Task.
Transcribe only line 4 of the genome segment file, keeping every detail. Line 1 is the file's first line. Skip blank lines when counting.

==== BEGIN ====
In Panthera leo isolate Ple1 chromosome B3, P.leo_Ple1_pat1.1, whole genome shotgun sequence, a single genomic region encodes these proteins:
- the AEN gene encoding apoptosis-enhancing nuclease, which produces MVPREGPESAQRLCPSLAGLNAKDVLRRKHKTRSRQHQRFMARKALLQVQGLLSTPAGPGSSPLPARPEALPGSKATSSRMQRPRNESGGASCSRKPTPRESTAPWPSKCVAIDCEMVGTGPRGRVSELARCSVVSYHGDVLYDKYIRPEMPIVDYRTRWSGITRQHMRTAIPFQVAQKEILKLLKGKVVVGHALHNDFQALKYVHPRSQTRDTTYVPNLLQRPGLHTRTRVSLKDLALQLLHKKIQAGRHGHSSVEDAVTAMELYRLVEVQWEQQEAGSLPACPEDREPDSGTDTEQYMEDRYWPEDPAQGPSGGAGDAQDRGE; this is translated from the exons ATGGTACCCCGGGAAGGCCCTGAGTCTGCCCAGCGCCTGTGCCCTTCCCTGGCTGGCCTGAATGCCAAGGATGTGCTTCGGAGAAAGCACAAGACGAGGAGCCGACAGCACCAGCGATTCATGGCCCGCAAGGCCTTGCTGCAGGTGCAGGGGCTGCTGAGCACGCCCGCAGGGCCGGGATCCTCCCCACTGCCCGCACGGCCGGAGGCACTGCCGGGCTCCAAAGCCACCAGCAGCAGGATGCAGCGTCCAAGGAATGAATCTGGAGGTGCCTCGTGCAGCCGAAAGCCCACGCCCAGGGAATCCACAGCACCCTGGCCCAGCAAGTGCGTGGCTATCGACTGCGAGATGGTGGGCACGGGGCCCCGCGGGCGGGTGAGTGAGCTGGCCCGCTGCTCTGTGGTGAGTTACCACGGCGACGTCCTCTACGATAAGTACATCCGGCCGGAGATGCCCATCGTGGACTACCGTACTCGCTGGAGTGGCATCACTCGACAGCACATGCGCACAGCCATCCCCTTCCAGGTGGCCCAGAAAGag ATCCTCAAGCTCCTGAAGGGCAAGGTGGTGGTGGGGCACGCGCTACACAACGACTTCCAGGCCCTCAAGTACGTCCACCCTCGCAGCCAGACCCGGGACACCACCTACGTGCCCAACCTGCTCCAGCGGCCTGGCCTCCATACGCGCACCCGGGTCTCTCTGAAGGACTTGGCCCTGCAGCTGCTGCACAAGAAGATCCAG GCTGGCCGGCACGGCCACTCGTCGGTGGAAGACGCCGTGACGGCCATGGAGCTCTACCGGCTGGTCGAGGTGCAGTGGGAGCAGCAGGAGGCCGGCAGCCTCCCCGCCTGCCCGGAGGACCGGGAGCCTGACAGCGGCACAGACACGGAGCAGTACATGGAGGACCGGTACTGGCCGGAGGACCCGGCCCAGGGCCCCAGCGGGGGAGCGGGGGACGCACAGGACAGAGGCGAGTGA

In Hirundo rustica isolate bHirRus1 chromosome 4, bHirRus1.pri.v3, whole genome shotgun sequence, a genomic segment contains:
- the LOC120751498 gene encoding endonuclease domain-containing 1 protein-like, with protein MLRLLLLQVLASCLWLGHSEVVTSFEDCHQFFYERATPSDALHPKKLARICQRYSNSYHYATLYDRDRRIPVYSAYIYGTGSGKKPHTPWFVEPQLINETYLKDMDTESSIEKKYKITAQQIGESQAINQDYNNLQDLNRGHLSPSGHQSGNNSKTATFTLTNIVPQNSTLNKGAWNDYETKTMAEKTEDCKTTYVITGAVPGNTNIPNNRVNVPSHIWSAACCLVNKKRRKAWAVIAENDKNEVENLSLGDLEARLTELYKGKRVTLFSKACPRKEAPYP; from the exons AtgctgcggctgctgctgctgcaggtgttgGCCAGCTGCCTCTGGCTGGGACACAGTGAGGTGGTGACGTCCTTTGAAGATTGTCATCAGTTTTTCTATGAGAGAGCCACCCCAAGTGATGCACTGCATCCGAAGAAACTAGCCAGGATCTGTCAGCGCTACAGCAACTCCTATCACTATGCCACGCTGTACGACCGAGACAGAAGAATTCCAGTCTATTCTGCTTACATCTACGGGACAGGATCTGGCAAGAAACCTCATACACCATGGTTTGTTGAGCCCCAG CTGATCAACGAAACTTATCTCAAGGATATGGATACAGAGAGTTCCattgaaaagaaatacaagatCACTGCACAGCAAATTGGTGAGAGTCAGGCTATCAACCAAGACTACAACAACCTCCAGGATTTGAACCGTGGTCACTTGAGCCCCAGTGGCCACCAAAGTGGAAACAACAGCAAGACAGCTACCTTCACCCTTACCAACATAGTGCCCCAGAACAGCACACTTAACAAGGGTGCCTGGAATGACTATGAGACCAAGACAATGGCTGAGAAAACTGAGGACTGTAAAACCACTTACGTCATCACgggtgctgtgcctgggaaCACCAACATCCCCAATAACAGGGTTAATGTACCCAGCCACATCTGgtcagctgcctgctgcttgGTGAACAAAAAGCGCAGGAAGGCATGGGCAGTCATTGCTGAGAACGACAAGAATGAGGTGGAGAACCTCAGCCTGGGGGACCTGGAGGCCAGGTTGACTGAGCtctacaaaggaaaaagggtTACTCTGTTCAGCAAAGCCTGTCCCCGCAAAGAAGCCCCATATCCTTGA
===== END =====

- the LOC120751498 gene encoding endonuclease domain-containing 1 protein-like, with protein MLRLLLLQVLASCLWLGHSEVVTSFEDCHQFFYERATPSDALHPKKLARICQRYSNSYHYATLYDRDRRIPVYSAYIYGTGSGKKPHTPWFVEPQLINETYLKDMDTESSIEKKYKITAQQIGESQAINQDYNNLQDLNRGHLSPSGHQSGNNSKTATFTLTNIVPQNSTLNKGAWNDYETKTMAEKTEDCKTTYVITGAVPGNTNIPNNRVNVPSHIWSAACCLVNKKRRKAWAVIAENDKNEVENLSLGDLEARLTELYKGKRVTLFSKACPRKEAPYP; from the exons AtgctgcggctgctgctgctgcaggtgttgGCCAGCTGCCTCTGGCTGGGACACAGTGAGGTGGTGACGTCCTTTGAAGATTGTCATCAGTTTTTCTATGAGAGAGCCACCCCAAGTGATGCACTGCATCCGAAGAAACTAGCCAGGATCTGTCAGCGCTACAGCAACTCCTATCACTATGCCACGCTGTACGACCGAGACAGAAGAATTCCAGTCTATTCTGCTTACATCTACGGGACAGGATCTGGCAAGAAACCTCATACACCATGGTTTGTTGAGCCCCAG CTGATCAACGAAACTTATCTCAAGGATATGGATACAGAGAGTTCCattgaaaagaaatacaagatCACTGCACAGCAAATTGGTGAGAGTCAGGCTATCAACCAAGACTACAACAACCTCCAGGATTTGAACCGTGGTCACTTGAGCCCCAGTGGCCACCAAAGTGGAAACAACAGCAAGACAGCTACCTTCACCCTTACCAACATAGTGCCCCAGAACAGCACACTTAACAAGGGTGCCTGGAATGACTATGAGACCAAGACAATGGCTGAGAAAACTGAGGACTGTAAAACCACTTACGTCATCACgggtgctgtgcctgggaaCACCAACATCCCCAATAACAGGGTTAATGTACCCAGCCACATCTGgtcagctgcctgctgcttgGTGAACAAAAAGCGCAGGAAGGCATGGGCAGTCATTGCTGAGAACGACAAGAATGAGGTGGAGAACCTCAGCCTGGGGGACCTGGAGGCCAGGTTGACTGAGCtctacaaaggaaaaagggtTACTCTGTTCAGCAAAGCCTGTCCCCGCAAAGAAGCCCCATATCCTTGA